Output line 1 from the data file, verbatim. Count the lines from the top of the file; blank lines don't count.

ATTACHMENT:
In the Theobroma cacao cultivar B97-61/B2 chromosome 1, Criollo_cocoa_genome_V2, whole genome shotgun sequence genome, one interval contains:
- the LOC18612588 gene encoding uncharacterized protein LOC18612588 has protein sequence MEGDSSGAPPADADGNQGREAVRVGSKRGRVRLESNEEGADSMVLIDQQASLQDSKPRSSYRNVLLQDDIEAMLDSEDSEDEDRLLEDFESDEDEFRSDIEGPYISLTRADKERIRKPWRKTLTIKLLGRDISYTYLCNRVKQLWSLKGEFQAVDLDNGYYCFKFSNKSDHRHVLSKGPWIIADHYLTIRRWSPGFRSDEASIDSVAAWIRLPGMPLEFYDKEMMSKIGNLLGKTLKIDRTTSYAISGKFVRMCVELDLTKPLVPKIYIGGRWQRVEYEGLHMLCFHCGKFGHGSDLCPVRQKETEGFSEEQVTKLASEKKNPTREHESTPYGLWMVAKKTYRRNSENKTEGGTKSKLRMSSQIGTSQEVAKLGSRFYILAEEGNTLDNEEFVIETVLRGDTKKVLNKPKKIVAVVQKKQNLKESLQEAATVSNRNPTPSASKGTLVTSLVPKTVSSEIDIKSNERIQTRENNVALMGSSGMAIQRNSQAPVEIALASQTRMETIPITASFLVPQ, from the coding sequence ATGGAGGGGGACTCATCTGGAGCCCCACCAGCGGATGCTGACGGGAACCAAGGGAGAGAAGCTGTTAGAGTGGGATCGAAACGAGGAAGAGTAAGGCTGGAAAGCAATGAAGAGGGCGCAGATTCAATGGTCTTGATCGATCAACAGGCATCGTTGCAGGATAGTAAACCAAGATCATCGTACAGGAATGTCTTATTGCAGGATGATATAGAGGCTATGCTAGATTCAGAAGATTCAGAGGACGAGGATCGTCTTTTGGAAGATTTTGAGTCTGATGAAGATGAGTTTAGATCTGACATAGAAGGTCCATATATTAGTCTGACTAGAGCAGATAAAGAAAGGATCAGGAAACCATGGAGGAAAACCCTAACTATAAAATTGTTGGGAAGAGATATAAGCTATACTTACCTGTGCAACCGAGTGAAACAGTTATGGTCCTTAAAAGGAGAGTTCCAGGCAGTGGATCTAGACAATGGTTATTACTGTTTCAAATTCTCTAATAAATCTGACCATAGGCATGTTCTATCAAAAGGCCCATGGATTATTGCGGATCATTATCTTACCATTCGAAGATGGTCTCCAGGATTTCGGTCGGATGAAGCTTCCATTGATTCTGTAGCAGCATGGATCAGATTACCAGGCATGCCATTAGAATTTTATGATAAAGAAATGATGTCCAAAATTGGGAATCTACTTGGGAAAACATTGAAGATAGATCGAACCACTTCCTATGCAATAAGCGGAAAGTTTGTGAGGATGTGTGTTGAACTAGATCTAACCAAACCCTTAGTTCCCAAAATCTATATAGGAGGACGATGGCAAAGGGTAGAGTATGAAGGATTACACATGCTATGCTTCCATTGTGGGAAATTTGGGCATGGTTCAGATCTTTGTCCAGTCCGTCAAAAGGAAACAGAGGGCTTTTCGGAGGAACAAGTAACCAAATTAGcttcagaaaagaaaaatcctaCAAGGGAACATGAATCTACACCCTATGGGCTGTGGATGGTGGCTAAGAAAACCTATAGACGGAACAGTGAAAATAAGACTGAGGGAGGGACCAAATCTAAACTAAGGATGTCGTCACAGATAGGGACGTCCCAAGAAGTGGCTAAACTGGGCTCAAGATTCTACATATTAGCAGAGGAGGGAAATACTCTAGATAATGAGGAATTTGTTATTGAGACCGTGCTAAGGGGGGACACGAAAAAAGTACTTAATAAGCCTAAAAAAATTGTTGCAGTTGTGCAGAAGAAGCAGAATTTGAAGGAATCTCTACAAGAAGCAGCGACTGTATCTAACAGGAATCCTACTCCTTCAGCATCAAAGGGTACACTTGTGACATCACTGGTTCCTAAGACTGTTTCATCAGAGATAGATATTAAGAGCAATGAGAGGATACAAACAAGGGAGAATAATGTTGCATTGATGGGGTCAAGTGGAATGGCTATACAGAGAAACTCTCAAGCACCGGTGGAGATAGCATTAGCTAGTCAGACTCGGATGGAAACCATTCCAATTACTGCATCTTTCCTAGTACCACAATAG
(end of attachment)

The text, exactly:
In the Theobroma cacao cultivar B97-61/B2 chromosome 1, Criollo_cocoa_genome_V2, whole genome shotgun sequence genome, one interval contains: